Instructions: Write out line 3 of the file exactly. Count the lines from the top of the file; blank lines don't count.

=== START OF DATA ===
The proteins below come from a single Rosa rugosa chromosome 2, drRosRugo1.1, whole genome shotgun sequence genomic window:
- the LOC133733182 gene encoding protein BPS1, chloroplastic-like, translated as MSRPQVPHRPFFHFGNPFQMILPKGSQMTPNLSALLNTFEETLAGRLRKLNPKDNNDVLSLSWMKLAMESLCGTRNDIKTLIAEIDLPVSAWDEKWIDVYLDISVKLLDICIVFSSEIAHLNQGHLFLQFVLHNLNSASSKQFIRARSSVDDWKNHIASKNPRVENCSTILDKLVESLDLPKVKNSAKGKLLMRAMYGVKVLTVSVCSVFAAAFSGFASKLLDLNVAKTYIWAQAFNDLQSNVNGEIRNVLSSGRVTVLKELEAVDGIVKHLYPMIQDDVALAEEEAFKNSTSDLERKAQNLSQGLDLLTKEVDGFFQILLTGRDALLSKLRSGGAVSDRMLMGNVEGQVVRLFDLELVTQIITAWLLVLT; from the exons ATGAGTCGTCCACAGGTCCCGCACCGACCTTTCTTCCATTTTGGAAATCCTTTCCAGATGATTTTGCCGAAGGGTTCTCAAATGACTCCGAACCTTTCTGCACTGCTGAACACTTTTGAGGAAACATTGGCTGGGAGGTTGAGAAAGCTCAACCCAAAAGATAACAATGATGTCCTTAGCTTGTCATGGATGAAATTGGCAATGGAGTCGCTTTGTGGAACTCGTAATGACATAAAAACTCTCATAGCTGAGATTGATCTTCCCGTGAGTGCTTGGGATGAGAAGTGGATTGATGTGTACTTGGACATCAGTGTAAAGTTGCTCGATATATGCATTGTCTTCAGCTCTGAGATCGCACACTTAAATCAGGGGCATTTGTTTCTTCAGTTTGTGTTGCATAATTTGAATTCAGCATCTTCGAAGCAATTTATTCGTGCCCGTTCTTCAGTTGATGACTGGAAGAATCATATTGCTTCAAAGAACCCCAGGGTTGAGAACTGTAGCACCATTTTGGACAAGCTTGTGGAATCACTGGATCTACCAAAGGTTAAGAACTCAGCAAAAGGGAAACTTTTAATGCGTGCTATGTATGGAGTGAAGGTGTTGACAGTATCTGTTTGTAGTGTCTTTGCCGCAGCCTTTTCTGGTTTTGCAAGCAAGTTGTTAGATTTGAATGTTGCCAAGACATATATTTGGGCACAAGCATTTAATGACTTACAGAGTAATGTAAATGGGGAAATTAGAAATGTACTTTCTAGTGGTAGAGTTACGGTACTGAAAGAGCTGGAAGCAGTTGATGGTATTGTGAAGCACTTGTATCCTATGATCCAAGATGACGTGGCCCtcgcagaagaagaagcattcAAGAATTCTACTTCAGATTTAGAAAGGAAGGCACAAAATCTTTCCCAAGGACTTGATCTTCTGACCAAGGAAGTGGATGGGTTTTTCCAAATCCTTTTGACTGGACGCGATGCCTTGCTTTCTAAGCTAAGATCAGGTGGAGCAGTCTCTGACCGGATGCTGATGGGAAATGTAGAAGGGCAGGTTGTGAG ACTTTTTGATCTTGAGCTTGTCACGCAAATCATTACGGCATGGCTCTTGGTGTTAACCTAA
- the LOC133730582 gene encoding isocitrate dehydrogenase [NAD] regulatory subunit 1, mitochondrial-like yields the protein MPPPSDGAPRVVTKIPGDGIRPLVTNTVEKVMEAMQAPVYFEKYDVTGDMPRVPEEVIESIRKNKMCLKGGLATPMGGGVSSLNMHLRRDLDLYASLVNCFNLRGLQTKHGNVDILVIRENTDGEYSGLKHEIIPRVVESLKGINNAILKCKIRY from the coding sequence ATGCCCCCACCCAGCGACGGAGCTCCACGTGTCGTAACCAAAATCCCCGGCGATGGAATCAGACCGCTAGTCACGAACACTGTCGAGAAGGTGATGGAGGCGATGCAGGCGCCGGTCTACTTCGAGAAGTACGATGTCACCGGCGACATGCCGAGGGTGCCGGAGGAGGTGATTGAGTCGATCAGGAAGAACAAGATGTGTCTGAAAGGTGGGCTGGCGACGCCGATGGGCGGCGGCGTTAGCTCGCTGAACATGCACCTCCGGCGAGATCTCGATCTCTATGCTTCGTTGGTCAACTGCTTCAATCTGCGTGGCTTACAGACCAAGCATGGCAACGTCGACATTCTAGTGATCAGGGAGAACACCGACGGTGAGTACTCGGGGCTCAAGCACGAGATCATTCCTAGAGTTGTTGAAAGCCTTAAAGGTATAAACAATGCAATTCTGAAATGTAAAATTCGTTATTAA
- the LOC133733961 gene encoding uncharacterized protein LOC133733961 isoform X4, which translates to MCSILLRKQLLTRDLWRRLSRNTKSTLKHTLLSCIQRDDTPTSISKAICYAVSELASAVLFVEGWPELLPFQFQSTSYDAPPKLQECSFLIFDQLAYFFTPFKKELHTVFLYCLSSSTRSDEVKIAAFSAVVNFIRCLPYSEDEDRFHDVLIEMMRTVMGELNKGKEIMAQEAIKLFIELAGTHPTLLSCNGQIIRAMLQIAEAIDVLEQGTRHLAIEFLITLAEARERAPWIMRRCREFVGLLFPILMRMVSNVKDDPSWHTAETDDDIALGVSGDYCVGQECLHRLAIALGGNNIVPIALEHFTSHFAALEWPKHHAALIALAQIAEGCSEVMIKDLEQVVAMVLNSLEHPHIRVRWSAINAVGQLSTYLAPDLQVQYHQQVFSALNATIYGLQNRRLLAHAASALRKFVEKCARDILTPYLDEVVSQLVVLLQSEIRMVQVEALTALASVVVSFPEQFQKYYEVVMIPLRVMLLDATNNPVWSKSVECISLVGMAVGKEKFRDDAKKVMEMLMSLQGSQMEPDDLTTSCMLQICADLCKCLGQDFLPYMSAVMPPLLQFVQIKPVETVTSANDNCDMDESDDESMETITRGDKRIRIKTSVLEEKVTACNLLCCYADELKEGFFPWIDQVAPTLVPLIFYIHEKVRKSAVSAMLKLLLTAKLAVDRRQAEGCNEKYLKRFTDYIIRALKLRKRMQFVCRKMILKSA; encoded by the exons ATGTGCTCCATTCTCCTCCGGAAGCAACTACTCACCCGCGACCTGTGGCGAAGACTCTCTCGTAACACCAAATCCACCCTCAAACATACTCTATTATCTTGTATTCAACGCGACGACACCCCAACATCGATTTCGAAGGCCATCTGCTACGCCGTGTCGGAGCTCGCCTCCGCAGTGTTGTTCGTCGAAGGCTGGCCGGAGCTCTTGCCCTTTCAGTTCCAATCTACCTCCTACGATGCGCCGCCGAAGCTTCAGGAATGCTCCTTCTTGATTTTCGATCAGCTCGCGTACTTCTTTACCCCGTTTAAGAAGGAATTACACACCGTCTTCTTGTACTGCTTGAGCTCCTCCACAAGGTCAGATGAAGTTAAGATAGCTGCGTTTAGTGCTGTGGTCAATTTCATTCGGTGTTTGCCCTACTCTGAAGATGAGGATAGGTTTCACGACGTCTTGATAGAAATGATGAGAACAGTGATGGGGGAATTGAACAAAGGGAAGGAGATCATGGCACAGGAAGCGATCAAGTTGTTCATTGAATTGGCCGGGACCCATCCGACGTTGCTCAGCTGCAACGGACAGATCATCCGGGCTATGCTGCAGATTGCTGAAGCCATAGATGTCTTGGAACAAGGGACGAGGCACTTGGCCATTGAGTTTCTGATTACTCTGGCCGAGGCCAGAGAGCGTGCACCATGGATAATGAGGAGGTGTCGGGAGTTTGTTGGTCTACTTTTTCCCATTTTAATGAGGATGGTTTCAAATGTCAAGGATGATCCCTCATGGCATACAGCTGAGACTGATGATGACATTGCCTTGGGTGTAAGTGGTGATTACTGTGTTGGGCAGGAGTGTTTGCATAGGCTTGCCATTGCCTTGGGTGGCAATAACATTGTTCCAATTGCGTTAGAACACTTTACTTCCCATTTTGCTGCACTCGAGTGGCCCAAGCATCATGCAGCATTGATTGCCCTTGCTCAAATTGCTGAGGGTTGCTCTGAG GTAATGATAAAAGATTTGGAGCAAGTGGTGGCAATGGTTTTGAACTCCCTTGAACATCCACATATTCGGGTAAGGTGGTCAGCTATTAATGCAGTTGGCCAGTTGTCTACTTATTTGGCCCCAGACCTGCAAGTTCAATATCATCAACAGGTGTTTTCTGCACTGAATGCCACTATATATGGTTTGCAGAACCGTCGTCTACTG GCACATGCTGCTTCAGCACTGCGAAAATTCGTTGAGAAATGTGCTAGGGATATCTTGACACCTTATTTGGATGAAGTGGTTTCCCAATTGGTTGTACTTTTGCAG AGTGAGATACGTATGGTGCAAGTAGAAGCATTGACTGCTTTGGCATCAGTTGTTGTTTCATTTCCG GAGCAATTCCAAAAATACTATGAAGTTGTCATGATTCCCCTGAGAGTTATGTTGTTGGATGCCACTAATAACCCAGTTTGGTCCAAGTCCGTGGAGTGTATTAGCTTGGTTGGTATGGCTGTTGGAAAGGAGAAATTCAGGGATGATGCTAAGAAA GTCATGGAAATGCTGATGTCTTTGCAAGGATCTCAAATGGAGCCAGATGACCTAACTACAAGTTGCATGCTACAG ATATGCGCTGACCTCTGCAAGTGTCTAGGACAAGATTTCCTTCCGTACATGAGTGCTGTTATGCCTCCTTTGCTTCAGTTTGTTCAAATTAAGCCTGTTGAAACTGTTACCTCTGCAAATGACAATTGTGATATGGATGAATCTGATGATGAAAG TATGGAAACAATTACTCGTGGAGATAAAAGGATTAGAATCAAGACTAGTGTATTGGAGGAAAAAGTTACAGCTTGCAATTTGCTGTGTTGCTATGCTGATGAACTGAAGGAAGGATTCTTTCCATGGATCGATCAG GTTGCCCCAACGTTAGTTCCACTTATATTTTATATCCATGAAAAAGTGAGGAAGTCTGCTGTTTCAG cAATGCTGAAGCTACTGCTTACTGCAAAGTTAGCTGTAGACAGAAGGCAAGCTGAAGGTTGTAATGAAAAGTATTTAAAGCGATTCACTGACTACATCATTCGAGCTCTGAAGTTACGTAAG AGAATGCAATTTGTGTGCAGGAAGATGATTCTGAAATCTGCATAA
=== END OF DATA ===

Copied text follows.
- the LOC133730582 gene encoding isocitrate dehydrogenase [NAD] regulatory subunit 1, mitochondrial-like yields the protein MPPPSDGAPRVVTKIPGDGIRPLVTNTVEKVMEAMQAPVYFEKYDVTGDMPRVPEEVIESIRKNKMCLKGGLATPMGGGVSSLNMHLRRDLDLYASLVNCFNLRGLQTKHGNVDILVIRENTDGEYSGLKHEIIPRVVESLKGINNAILKCKIRY from the coding sequence ATGCCCCCACCCAGCGACGGAGCTCCACGTGTCGTAACCAAAATCCCCGGCGATGGAATCAGACCGCTAGTCACGAACACTGTCGAGAAGGTGATGGAGGCGATGCAGGCGCCGGTCTACTTCGAGAAGTACGATGTCACCGGCGACATGCCGAGGGTGCCGGAGGAGGTGATTGAGTCGATCAGGAAGAACAAGATGTGTCTGAAAGGTGGGCTGGCGACGCCGATGGGCGGCGGCGTTAGCTCGCTGAACATGCACCTCCGGCGAGATCTCGATCTCTATGCTTCGTTGGTCAACTGCTTCAATCTGCGTGGCTTACAGACCAAGCATGGCAACGTCGACATTCTAGTGATCAGGGAGAACACCGACGGTGAGTACTCGGGGCTCAAGCACGAGATCATTCCTAGAGTTGTTGAAAGCCTTAAAGGTATAAACAATGCAATTCTGAAATGTAAAATTCGTTATTAA